Lab03-PreLab

# Lab03-PreLab - PHYS 2212 Lab Exercise 03 Gauss Law...

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1 PHYS 2212 Lab Exercise 03: Gauss’ Law PRELIMINARY MATERIAL TO BE READ BEFORE LAB PERIOD Counting Field Lines: Electric Flux Recall that an electric field (or, for that matter, magnetic field) can be difficult to visualize , since the only thing we can see is its effect on charges. To aid in the visualization process, we introduce the idea of a “ Field Map” which represents the field in terms of a set of continuous, directed “lines of force” or “field lines ( FL )”. For electric fields in particular, the basic rules for setting up the correct field map for a given collection of point source charges are as follows: 1. Field lines always begin on positive charges and end on negative charges. The number of field lines so constructed should be proportional to the magnitude of the charge. 2. In any particular region of space, the magnitudes of the electric field vectors are directly proportional to the “ density ” of field lines in that particular region. (Note that “field lines” and “field vectors” mean different things…) There are, of course, other rules as well, but we are not interested in them here. Refer back to the relevant section of the textbook if you’re interested. For present purposes, we simply note that the two rules above essentially describe a book-keeping process , where the counting of field lines conveys useful information, albeit of a qualitative nature. If we wish to be more precise and quantitative, we almost immediately run into some trouble, and the name of that trouble is “ artistic license ”: since a field map is mainly meant to convey an idea of the “shape” of the field, there are no hard-and-fast rules about how many field lines must be drawn in a particular circumstance. Put in other words, an individual needs to draw only as many field lines as he or she feels necessary in order to get a “feel” for the field. For example, if the field of a +1.0 nC point charge were being drawn, a physics prof. or a math expert might be able to get away with drawing a field map using only four field lines, as shown above. On the other hand, a less experienced Tech student might need to draw twice as many field lines (below left) before he or she feels “comfortable” in understanding what his or her drawing represents. Of course, it doesn’t end there. A really super-duper clueless person (such as a UGA student) might need to draw a lot more field lines before reaching any sort of comfort level with his or her field map (below right). Who’s right ? All of them, of course. As long as each one sticks with their chosen “# Field Lines per unit charge” ratio (i.e. 4 FL per nC for the prof., 8 FL per nC for the Techie, and fifty-gajillion FL per nC for the UGA student), they will all be able to construct valid field maps in subsequent sketches, and be able to draw qualitative— and even some crude quantitative —information from their sketches. The problem, though, is that these sketches are not cross-compatible.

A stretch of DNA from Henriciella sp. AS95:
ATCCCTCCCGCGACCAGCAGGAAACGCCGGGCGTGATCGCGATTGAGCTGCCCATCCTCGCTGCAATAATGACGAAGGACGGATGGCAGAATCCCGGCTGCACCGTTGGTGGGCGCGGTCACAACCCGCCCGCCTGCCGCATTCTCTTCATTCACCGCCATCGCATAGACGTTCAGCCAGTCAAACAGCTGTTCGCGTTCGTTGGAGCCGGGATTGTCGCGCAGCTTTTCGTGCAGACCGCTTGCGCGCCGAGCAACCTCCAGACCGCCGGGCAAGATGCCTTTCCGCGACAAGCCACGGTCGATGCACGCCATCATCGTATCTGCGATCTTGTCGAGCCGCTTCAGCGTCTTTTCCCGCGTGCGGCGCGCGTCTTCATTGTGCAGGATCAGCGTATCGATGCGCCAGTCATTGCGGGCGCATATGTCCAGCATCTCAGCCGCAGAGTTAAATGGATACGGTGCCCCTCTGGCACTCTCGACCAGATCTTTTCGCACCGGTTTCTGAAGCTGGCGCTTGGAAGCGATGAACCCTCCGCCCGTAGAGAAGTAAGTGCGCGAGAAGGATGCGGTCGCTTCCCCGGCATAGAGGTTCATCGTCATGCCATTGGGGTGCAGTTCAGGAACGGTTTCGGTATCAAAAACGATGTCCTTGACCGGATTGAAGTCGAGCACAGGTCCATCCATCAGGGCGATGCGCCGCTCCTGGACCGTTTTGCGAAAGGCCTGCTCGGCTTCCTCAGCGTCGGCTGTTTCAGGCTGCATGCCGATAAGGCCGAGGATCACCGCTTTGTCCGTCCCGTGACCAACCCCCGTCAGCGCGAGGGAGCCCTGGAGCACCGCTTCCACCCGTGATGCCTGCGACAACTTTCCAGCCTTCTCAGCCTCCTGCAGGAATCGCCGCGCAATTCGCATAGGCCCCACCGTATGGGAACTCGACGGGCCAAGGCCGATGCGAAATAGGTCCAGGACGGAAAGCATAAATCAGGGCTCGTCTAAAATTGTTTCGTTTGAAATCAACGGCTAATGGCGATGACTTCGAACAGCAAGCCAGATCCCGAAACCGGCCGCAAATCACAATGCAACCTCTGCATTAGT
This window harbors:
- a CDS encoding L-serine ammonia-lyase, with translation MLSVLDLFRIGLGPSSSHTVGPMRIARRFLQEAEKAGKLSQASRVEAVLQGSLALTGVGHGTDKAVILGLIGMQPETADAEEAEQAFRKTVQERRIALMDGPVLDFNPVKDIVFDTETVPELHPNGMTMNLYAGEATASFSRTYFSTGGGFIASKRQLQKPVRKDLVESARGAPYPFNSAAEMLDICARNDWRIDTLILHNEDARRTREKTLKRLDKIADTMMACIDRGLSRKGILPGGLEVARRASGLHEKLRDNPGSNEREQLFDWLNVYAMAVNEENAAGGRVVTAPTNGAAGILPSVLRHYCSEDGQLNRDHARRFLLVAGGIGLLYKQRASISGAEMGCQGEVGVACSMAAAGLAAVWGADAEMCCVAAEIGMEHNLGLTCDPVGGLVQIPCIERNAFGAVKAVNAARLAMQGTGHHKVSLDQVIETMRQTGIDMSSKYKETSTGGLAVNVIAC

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Lab03-PreLab - PHYS 2212 Lab Exercise 03 Gauss Law...

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